Zotero is one of the best bibliography managers out there, especially as more and more of our reading shifts to a digital format. This is the “standalone” product, not the FireFox plugin. It’s the first update since the alpha release in February. Get it while it’s hot!
Tag: word processing
This article from Slashdot caught my eye. He argues that “less is more” when it comes to computers and writing. There are a lot of distractions when one writes. Never mind the environmental distractions of telephones, interruptions and surfing the web. Word processors have just too much eye candy and tempt the writer from doing his job: putting down words in a row.
So he gave up the fancy WYSIWYG word processor with the spell checker, justified text, pagination, fonts and all the other features, and went back 20 years in Unix history and chose vi, the Unix programmer’s text editor. 1 That was in 2003. Now this writer is considering taking a further step back in the history of text editors and abandoning vi for ed, a line-oriented editor where vi is screen-oriented.
The writer is now a novelist with a driving need to grind out text. His creativity has become narrowly focused and so his text editing needs have become similarly focused. Some of the Slashdot folk accused him of being a romantic, which I do not find to be a flaw in a creative writer. But other kinds of writing—such as essays, monographs and other non-fiction genres—do not lend themselves so well to narrow focus. At least, that has been my experience.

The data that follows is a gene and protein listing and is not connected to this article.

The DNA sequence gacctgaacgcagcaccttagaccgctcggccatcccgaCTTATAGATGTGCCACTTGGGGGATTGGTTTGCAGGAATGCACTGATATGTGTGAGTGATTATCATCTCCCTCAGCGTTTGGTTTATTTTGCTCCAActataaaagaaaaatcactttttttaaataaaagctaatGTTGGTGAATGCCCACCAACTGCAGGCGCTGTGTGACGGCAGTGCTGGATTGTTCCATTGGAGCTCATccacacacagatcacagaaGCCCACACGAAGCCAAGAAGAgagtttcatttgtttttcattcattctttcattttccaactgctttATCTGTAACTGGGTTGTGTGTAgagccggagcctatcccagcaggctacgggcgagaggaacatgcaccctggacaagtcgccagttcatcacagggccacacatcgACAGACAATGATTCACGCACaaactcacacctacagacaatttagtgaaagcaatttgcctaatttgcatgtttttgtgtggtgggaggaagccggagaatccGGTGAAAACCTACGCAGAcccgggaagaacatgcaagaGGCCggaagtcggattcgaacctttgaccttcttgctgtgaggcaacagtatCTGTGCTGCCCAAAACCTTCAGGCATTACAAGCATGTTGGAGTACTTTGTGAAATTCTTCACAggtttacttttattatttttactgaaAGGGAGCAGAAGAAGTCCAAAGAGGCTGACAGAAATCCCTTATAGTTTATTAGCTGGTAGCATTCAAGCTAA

Writing an academic paper or journal article requires careful attention to the flow of thought, evidence and logic. One must be careful to appropriately cite authorities and sources. Sometimes writing text prompts thoughts about something written earlier that needs amendment. I find myself reviewing what I’ve written ever so often in order to push the text on to the next step, kind of like making the run up to a broad jump. A screen-oriented text editor like vi is minimally necessary for such a writing task; a modern WYSIWYG word processor such as LibreOffice 2 has many useful features. It also has many distracting features.
My own preferred means of writing is with a text editor. vi or emacs works for me. This is because I have found the most powerful word processing is done by TeX and friends, a typesetting system that takes care of the formatting at a later stage in the process of writing. Since I work with languages my text editor (or word processor, for that matter) must be Unicode compliant.
There is an important lesson here for writers. Writing is hard. It takes commitment and focus. One must set time aside and one must set a concrete empirical goal—word count, for example–for each session of writing. When one is writing the first draft, the focus should be on new text; leave the reviewing for later. Yes, yes, yes! When extraneous thoughts occur to you, write them down and get them off your mind. But come quickly back to the task of putting new words down. You can even use a powerful word processor by reducing the distractions: using the viewing options, remove the tool– and scrollbars, status information and using the “full-screen” option. You will get as minimalist an experience as with any text editor.